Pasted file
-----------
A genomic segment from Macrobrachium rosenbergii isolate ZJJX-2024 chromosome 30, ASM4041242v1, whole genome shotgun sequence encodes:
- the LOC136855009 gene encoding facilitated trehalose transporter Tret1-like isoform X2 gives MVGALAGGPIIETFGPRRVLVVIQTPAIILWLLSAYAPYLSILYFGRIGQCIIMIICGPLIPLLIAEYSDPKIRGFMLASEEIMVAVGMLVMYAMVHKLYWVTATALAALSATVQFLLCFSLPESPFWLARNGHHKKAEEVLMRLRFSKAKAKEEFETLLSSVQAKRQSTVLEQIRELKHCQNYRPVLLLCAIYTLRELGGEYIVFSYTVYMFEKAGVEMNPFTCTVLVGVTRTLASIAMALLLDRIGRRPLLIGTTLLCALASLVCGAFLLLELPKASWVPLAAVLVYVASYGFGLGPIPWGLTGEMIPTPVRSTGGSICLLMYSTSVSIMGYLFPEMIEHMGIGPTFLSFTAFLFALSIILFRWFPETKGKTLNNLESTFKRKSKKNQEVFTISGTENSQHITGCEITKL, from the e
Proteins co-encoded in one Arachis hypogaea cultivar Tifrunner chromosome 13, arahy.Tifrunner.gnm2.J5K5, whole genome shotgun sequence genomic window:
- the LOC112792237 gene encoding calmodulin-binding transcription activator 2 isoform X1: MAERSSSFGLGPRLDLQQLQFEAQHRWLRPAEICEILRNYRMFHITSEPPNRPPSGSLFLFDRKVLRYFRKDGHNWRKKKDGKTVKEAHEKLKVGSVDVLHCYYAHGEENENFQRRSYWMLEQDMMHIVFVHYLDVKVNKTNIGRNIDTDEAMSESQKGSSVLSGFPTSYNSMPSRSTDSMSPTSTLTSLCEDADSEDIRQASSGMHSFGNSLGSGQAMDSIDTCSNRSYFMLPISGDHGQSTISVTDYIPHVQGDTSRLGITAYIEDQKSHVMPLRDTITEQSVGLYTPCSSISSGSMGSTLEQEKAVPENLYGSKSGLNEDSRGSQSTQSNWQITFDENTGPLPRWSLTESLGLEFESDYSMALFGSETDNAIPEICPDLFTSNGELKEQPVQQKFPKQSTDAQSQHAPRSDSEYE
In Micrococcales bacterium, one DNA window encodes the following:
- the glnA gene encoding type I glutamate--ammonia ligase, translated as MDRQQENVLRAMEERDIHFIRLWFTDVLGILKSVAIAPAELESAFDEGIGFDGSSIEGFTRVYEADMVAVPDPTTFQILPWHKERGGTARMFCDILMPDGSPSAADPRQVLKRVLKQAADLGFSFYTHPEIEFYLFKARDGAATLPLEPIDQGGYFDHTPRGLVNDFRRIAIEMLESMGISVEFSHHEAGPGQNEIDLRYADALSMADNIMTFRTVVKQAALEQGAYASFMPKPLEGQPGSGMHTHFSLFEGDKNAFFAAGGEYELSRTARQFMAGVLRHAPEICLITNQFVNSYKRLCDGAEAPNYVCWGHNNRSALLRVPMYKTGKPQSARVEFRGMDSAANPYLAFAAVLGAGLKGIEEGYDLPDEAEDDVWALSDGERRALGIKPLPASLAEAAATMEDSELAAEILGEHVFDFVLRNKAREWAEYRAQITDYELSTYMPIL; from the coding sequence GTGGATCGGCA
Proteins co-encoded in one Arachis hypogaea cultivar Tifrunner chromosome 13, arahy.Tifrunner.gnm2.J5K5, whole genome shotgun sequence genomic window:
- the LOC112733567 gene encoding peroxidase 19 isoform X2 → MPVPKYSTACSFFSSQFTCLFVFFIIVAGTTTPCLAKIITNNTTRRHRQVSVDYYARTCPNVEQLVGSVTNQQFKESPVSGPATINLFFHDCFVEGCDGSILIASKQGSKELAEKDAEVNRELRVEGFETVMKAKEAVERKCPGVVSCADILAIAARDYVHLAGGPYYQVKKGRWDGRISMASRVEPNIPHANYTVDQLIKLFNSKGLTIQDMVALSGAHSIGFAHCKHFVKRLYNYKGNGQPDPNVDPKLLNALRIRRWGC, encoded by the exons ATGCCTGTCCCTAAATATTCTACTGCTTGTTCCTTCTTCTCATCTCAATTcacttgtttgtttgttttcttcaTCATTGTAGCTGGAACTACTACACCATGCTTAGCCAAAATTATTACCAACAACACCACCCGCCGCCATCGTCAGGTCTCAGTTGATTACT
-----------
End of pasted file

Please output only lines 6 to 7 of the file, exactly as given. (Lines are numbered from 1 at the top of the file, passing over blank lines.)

- the glnA gene encoding type I glutamate--ammonia ligase, translated as MDRQQENVLRAMEERDIHFIRLWFTDVLGILKSVAIAPAELESAFDEGIGFDGSSIEGFTRVYEADMVAVPDPTTFQILPWHKERGGTARMFCDILMPDGSPSAADPRQVLKRVLKQAADLGFSFYTHPEIEFYLFKARDGAATLPLEPIDQGGYFDHTPRGLVNDFRRIAIEMLESMGISVEFSHHEAGPGQNEIDLRYADALSMADNIMTFRTVVKQAALEQGAYASFMPKPLEGQPGSGMHTHFSLFEGDKNAFFAAGGEYELSRTARQFMAGVLRHAPEICLITNQFVNSYKRLCDGAEAPNYVCWGHNNRSALLRVPMYKTGKPQSARVEFRGMDSAANPYLAFAAVLGAGLKGIEEGYDLPDEAEDDVWALSDGERRALGIKPLPASLAEAAATMEDSELAAEILGEHVFDFVLRNKAREWAEYRAQITDYELSTYMPIL; from the coding sequence GTGGATCGGCA
Proteins co-encoded in one Arachis hypogaea cultivar Tifrunner chromosome 13, arahy.Tifrunner.gnm2.J5K5, whole genome shotgun sequence genomic window: